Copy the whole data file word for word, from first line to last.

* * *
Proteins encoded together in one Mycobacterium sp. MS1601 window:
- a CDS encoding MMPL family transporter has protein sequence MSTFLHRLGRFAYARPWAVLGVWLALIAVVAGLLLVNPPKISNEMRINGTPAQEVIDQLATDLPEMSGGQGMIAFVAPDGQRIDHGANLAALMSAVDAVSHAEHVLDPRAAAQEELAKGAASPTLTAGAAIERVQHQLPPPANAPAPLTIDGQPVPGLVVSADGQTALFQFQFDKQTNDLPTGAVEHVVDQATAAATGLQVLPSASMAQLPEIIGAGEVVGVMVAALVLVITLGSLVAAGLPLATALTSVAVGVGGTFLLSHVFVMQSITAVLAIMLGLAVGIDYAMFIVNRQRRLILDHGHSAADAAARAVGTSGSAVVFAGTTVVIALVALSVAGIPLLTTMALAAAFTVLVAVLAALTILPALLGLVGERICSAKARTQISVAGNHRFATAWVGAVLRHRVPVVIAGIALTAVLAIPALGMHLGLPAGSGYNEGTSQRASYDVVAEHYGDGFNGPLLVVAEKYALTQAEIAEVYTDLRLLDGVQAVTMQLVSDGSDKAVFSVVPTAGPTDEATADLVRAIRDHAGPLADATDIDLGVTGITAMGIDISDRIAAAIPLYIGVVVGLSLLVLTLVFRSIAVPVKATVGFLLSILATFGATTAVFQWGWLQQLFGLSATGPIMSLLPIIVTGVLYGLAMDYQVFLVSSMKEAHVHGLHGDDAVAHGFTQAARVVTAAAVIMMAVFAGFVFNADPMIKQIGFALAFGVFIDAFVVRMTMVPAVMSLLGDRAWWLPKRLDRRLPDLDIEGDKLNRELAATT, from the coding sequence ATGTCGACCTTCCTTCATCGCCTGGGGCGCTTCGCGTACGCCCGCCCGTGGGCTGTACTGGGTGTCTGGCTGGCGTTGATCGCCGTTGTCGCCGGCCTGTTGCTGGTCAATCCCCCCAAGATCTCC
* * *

Proteins encoded together in one Mycobacterium sp. MS1601 window:
- a CDS encoding MMPL family transporter has protein sequence MSTFLHRLGRFAYARPWAVLGVWLALIAVVAGLLLVNPPKISNEMRINGTPAQEVIDQLATDLPEMSGGQGMIAFVAPDGQRIDHGANLAALMSAVDAVSHAEHVLDPRAAAQEELAKGAASPTLTAGAAIERVQHQLPPPANAPAPLTIDGQPVPGLVVSADGQTALFQFQFDKQTNDLPTGAVEHVVDQATAAATGLQVLPSASMAQLPEIIGAGEVVGVMVAALVLVITLGSLVAAGLPLATALTSVAVGVGGTFLLSHVFVMQSITAVLAIMLGLAVGIDYAMFIVNRQRRLILDHGHSAADAAARAVGTSGSAVVFAGTTVVIALVALSVAGIPLLTTMALAAAFTVLVAVLAALTILPALLGLVGERICSAKARTQISVAGNHRFATAWVGAVLRHRVPVVIAGIALTAVLAIPALGMHLGLPAGSGYNEGTSQRASYDVVAEHYGDGFNGPLLVVAEKYALTQAEIAEVYTDLRLLDGVQAVTMQLVSDGSDKAVFSVVPTAGPTDEATADLVRAIRDHAGPLADATDIDLGVTGITAMGIDISDRIAAAIPLYIGVVVGLSLLVLTLVFRSIAVPVKATVGFLLSILATFGATTAVFQWGWLQQLFGLSATGPIMSLLPIIVTGVLYGLAMDYQVFLVSSMKEAHVHGLHGDDAVAHGFTQAARVVTAAAVIMMAVFAGFVFNADPMIKQIGFALAFGVFIDAFVVRMTMVPAVMSLLGDRAWWLPKRLDRRLPDLDIEGDKLNRELAATT, from the coding sequence ATGTCGACCTTCCTTCATCGCCTGGGGCGCTTCGCGTACGCCCGCCCGTGGGCTGTACTGGGTGTCTGGCTGGCGTTGATCGCCGTTGTCGCCGGCCTGTTGCTGGTCAATCCCCCCAAGATCTCC